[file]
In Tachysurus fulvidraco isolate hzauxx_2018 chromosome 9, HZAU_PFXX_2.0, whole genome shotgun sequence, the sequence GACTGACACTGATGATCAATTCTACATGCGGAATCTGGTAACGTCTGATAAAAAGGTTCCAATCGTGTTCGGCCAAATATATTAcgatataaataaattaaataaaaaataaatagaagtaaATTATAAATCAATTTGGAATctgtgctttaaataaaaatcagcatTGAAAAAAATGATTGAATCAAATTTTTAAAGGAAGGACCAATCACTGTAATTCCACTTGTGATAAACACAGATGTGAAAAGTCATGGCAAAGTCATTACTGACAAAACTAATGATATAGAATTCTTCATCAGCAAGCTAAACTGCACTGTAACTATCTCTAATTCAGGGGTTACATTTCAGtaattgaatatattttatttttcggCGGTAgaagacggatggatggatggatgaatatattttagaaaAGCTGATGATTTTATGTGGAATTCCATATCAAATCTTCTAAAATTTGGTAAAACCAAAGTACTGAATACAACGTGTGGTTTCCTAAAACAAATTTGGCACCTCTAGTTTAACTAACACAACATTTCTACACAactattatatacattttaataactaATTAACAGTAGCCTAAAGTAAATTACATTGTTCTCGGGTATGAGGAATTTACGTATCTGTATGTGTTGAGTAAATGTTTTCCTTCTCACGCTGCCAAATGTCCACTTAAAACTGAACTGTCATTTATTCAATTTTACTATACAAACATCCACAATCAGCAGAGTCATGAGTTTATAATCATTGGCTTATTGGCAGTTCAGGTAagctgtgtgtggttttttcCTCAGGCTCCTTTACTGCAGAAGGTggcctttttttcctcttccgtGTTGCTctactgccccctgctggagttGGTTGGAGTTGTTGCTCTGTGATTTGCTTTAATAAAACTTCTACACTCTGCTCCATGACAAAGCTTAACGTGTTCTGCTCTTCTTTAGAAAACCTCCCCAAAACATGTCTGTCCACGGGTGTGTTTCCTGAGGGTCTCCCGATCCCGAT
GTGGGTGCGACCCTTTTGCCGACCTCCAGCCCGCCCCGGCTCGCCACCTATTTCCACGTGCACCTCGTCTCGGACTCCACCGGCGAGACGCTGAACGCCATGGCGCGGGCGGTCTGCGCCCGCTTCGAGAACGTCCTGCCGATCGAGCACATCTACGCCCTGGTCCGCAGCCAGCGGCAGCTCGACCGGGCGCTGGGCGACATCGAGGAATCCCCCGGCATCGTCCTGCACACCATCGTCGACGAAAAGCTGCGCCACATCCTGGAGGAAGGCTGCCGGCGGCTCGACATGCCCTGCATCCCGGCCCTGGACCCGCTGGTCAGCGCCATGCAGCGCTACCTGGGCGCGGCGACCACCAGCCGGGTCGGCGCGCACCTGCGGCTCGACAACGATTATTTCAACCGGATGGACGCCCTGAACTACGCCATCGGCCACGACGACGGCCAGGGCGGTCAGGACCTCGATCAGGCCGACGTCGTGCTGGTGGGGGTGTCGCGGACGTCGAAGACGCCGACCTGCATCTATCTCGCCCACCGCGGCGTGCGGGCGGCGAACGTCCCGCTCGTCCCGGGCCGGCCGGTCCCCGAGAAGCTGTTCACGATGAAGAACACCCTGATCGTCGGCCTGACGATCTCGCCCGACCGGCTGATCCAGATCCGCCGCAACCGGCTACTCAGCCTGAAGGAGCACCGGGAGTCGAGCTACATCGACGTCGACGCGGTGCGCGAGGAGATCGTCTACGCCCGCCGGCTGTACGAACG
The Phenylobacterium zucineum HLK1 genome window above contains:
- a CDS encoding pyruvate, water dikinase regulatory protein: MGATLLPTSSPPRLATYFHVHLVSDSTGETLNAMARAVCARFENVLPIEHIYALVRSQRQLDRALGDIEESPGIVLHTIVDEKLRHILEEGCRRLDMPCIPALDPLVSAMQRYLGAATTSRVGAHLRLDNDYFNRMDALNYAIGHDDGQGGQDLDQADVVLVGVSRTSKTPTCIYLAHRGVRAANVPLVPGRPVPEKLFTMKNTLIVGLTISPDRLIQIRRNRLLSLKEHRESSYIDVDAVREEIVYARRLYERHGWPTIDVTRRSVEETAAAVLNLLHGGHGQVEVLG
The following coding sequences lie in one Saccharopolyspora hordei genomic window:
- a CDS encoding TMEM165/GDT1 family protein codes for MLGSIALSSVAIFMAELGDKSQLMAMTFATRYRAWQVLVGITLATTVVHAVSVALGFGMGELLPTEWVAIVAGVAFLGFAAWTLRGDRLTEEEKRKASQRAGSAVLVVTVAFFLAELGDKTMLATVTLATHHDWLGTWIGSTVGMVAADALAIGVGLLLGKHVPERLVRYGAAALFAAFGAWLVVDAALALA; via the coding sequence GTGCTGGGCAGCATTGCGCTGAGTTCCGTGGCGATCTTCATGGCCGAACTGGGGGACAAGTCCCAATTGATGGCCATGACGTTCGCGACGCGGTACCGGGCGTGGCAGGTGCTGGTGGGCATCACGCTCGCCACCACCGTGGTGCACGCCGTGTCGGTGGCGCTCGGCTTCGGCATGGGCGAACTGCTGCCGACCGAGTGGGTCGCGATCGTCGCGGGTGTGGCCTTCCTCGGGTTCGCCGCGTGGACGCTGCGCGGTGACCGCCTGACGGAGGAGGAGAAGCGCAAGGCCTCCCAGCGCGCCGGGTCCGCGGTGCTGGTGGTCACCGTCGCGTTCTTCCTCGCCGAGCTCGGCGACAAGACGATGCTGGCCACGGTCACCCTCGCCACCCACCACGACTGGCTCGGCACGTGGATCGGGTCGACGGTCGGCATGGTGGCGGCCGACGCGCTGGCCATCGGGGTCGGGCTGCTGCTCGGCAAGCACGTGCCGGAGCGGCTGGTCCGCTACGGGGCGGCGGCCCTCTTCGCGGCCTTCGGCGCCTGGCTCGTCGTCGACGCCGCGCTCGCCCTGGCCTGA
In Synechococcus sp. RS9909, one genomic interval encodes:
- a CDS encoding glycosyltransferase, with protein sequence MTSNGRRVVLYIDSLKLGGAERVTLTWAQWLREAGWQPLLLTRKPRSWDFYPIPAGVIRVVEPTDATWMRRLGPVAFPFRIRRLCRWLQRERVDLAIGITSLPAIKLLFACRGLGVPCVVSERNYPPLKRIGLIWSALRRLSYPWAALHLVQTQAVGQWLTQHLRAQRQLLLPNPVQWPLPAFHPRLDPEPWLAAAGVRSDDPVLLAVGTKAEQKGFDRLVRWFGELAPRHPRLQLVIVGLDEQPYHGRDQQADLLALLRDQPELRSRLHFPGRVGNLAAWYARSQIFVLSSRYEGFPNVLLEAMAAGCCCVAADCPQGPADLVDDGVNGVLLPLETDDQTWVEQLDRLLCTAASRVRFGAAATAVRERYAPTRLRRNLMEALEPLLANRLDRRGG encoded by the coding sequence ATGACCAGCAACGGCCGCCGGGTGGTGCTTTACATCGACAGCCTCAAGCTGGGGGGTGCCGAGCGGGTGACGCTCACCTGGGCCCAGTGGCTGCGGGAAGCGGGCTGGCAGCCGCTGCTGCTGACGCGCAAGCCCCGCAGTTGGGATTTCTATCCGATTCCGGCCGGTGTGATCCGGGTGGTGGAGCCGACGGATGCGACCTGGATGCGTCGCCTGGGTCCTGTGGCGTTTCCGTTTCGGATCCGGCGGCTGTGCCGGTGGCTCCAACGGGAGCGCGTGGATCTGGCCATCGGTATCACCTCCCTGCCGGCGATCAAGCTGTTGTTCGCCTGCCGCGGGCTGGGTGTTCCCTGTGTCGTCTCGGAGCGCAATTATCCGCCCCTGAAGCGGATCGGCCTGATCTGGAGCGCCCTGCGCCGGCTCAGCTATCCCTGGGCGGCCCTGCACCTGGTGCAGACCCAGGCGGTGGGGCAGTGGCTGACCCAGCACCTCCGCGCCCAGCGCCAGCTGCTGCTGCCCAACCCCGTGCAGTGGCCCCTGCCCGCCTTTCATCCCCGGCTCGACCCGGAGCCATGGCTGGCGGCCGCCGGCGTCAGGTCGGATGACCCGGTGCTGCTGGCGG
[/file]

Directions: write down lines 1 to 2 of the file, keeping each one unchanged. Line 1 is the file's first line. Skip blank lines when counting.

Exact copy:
In Tachysurus fulvidraco isolate hzauxx_2018 chromosome 9, HZAU_PFXX_2.0, whole genome shotgun sequence, the sequence GACTGACACTGATGATCAATTCTACATGCGGAATCTGGTAACGTCTGATAAAAAGGTTCCAATCGTGTTCGGCCAAATATATTAcgatataaataaattaaataaaaaataaatagaagtaaATTATAAATCAATTTGGAATctgtgctttaaataaaaatcagcatTGAAAAAAATGATTGAATCAAATTTTTAAAGGAAGGACCAATCACTGTAATTCCACTTGTGATAAACACAGATGTGAAAAGTCATGGCAAAGTCATTACTGACAAAACTAATGATATAGAATTCTTCATCAGCAAGCTAAACTGCACTGTAACTATCTCTAATTCAGGGGTTACATTTCAGtaattgaatatattttatttttcggCGGTAgaagacggatggatggatggatgaatatattttagaaaAGCTGATGATTTTATGTGGAATTCCATATCAAATCTTCTAAAATTTGGTAAAACCAAAGTACTGAATACAACGTGTGGTTTCCTAAAACAAATTTGGCACCTCTAGTTTAACTAACACAACATTTCTACACAactattatatacattttaataactaATTAACAGTAGCCTAAAGTAAATTACATTGTTCTCGGGTATGAGGAATTTACGTATCTGTATGTGTTGAGTAAATGTTTTCCTTCTCACGCTGCCAAATGTCCACTTAAAACTGAACTGTCATTTATTCAATTTTACTATACAAACATCCACAATCAGCAGAGTCATGAGTTTATAATCATTGGCTTATTGGCAGTTCAGGTAagctgtgtgtggttttttcCTCAGGCTCCTTTACTGCAGAAGGTggcctttttttcctcttccgtGTTGCTctactgccccctgctggagttGGTTGGAGTTGTTGCTCTGTGATTTGCTTTAATAAAACTTCTACACTCTGCTCCATGACAAAGCTTAACGTGTTCTGCTCTTCTTTAGAAAACCTCCCCAAAACATGTCTGTCCACGGGTGTGTTTCCTGAGGGTCTCCCGATCCCGAT
GTGGGTGCGACCCTTTTGCCGACCTCCAGCCCGCCCCGGCTCGCCACCTATTTCCACGTGCACCTCGTCTCGGACTCCACCGGCGAGACGCTGAACGCCATGGCGCGGGCGGTCTGCGCCCGCTTCGAGAACGTCCTGCCGATCGAGCACATCTACGCCCTGGTCCGCAGCCAGCGGCAGCTCGACCGGGCGCTGGGCGACATCGAGGAATCCCCCGGCATCGTCCTGCACACCATCGTCGACGAAAAGCTGCGCCACATCCTGGAGGAAGGCTGCCGGCGGCTCGACATGCCCTGCATCCCGGCCCTGGACCCGCTGGTCAGCGCCATGCAGCGCTACCTGGGCGCGGCGACCACCAGCCGGGTCGGCGCGCACCTGCGGCTCGACAACGATTATTTCAACCGGATGGACGCCCTGAACTACGCCATCGGCCACGACGACGGCCAGGGCGGTCAGGACCTCGATCAGGCCGACGTCGTGCTGGTGGGGGTGTCGCGGACGTCGAAGACGCCGACCTGCATCTATCTCGCCCACCGCGGCGTGCGGGCGGCGAACGTCCCGCTCGTCCCGGGCCGGCCGGTCCCCGAGAAGCTGTTCACGATGAAGAACACCCTGATCGTCGGCCTGACGATCTCGCCCGACCGGCTGATCCAGATCCGCCGCAACCGGCTACTCAGCCTGAAGGAGCACCGGGAGTCGAGCTACATCGACGTCGACGCGGTGCGCGAGGAGATCGTCTACGCCCGCCGGCTGTACGAACG